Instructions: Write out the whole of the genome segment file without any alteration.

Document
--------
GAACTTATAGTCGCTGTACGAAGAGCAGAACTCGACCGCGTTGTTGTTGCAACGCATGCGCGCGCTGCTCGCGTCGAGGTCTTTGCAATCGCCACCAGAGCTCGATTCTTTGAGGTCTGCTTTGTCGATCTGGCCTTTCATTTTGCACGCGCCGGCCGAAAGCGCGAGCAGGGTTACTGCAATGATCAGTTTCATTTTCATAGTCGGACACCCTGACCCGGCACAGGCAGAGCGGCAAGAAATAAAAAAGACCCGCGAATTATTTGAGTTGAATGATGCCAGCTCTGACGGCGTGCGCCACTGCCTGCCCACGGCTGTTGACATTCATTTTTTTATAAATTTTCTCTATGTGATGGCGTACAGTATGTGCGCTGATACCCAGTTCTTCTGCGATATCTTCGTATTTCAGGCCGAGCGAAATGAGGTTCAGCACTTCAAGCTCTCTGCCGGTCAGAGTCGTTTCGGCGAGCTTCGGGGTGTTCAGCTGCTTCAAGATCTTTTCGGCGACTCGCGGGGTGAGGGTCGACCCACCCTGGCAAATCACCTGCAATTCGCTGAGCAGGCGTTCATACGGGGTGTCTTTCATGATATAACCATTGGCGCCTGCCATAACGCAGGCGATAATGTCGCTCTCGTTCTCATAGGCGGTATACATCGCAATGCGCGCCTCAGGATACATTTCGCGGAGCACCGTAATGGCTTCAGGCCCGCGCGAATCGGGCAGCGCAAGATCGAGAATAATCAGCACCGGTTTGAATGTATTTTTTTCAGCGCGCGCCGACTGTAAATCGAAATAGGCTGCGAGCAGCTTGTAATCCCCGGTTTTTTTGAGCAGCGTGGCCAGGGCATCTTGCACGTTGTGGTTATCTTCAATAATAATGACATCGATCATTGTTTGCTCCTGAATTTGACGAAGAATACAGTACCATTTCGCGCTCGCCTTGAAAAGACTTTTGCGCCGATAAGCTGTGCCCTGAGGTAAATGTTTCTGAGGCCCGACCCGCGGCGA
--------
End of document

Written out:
GAACTTATAGTCGCTGTACGAAGAGCAGAACTCGACCGCGTTGTTGTTGCAACGCATGCGCGCGCTGCTCGCGTCGAGGTCTTTGCAATCGCCACCAGAGCTCGATTCTTTGAGGTCTGCTTTGTCGATCTGGCCTTTCATTTTGCACGCGCCGGCCGAAAGCGCGAGCAGGGTTACTGCAATGATCAGTTTCATTTTCATAGTCGGACACCCTGACCCGGCACAGGCAGAGCGGCAAGAAATAAAAAAGACCCGCGAATTATTTGAGTTGAATGATGCCAGCTCTGACGGCGTGCGCCACTGCCTGCCCACGGCTGTTGACATTCATTTTTTTATAAATTTTCTCTATGTGATGGCGTACAGTATGTGCGCTGATACCCAGTTCTTCTGCGATATCTTCGTATTTCAGGCCGAGCGAAATGAGGTTCAGCACTTCAAGCTCTCTGCCGGTCAGAGTCGTTTCGGCGAGCTTCGGGGTGTTCAGCTGCTTCAAGATCTTTTCGGCGACTCGCGGGGTGAGGGTCGACCCACCCTGGCAAATCACCTGCAATTCGCTGAGCAGGCGTTCATACGGGGTGTCTTTCATGATATAACCATTGGCGCCTGCCATAACGCAGGCGATAATGTCGCTCTCGTTCTCATAGGCGGTATACATCGCAATGCGCGCCTCAGGATACATTTCGCGGAGCACCGTAATGGCTTCAGGCCCGCGCGAATCGGGCAGCGCAAGATCGAGAATAATCAGCACCGGTTTGAATGTATTTTTTTCAGCGCGCGCCGACTGTAAATCGAAATAGGCTGCGAGCAGCTTGTAATCCCCGGTTTTTTTGAGCAGCGTGGCCAGGGCATCTTGCACGTTGTGGTTATCTTCAATAATAATGACATCGATCATTGTTTGCTCCTGAATTTGACGAAGAATACAGTACCATTTCGCGCTCGCCTTGAAAAGACTTTTGCGCCGATAAGCTGTGCCCTGAGGTAAATGTTTCTGAGGCCCGACCCGCGGCGA